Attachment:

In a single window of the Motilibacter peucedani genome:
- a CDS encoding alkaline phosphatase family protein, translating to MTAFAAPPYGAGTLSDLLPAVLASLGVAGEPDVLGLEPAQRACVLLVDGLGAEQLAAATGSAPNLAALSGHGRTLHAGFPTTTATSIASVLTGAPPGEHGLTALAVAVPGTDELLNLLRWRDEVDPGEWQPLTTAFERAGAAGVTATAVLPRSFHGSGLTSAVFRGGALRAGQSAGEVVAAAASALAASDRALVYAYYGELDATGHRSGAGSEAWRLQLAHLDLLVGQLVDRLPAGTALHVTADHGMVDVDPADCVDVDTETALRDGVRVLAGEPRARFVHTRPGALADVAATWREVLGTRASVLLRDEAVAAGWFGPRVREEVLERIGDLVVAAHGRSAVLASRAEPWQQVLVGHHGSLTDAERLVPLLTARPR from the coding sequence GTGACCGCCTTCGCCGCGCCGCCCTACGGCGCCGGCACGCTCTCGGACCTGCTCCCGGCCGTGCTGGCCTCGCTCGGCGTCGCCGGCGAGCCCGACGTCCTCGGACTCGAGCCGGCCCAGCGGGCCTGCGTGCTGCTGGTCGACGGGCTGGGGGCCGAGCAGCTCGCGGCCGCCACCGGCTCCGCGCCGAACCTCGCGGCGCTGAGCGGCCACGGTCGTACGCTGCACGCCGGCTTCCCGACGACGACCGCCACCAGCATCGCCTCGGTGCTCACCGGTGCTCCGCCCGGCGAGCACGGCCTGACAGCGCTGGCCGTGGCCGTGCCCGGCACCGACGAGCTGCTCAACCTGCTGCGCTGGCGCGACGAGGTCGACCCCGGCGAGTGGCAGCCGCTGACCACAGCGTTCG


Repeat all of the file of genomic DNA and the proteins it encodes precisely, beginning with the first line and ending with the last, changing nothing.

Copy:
In a single window of the Motilibacter peucedani genome:
- a CDS encoding alkaline phosphatase family protein, translating to MTAFAAPPYGAGTLSDLLPAVLASLGVAGEPDVLGLEPAQRACVLLVDGLGAEQLAAATGSAPNLAALSGHGRTLHAGFPTTTATSIASVLTGAPPGEHGLTALAVAVPGTDELLNLLRWRDEVDPGEWQPLTTAFERAGAAGVTATAVLPRSFHGSGLTSAVFRGGALRAGQSAGEVVAAAASALAASDRALVYAYYGELDATGHRSGAGSEAWRLQLAHLDLLVGQLVDRLPAGTALHVTADHGMVDVDPADCVDVDTETALRDGVRVLAGEPRARFVHTRPGALADVAATWREVLGTRASVLLRDEAVAAGWFGPRVREEVLERIGDLVVAAHGRSAVLASRAEPWQQVLVGHHGSLTDAERLVPLLTARPR from the coding sequence GTGACCGCCTTCGCCGCGCCGCCCTACGGCGCCGGCACGCTCTCGGACCTGCTCCCGGCCGTGCTGGCCTCGCTCGGCGTCGCCGGCGAGCCCGACGTCCTCGGACTCGAGCCGGCCCAGCGGGCCTGCGTGCTGCTGGTCGACGGGCTGGGGGCCGAGCAGCTCGCGGCCGCCACCGGCTCCGCGCCGAACCTCGCGGCGCTGAGCGGCCACGGTCGTACGCTGCACGCCGGCTTCCCGACGACGACCGCCACCAGCATCGCCTCGGTGCTCACCGGTGCTCCGCCCGGCGAGCACGGCCTGACAGCGCTGGCCGTGGCCGTGCCCGGCACCGACGAGCTGCTCAACCTGCTGCGCTGGCGCGACGAGGTCGACCCCGGCGAGTGGCAGCCGCTGACCACAGCGTTCG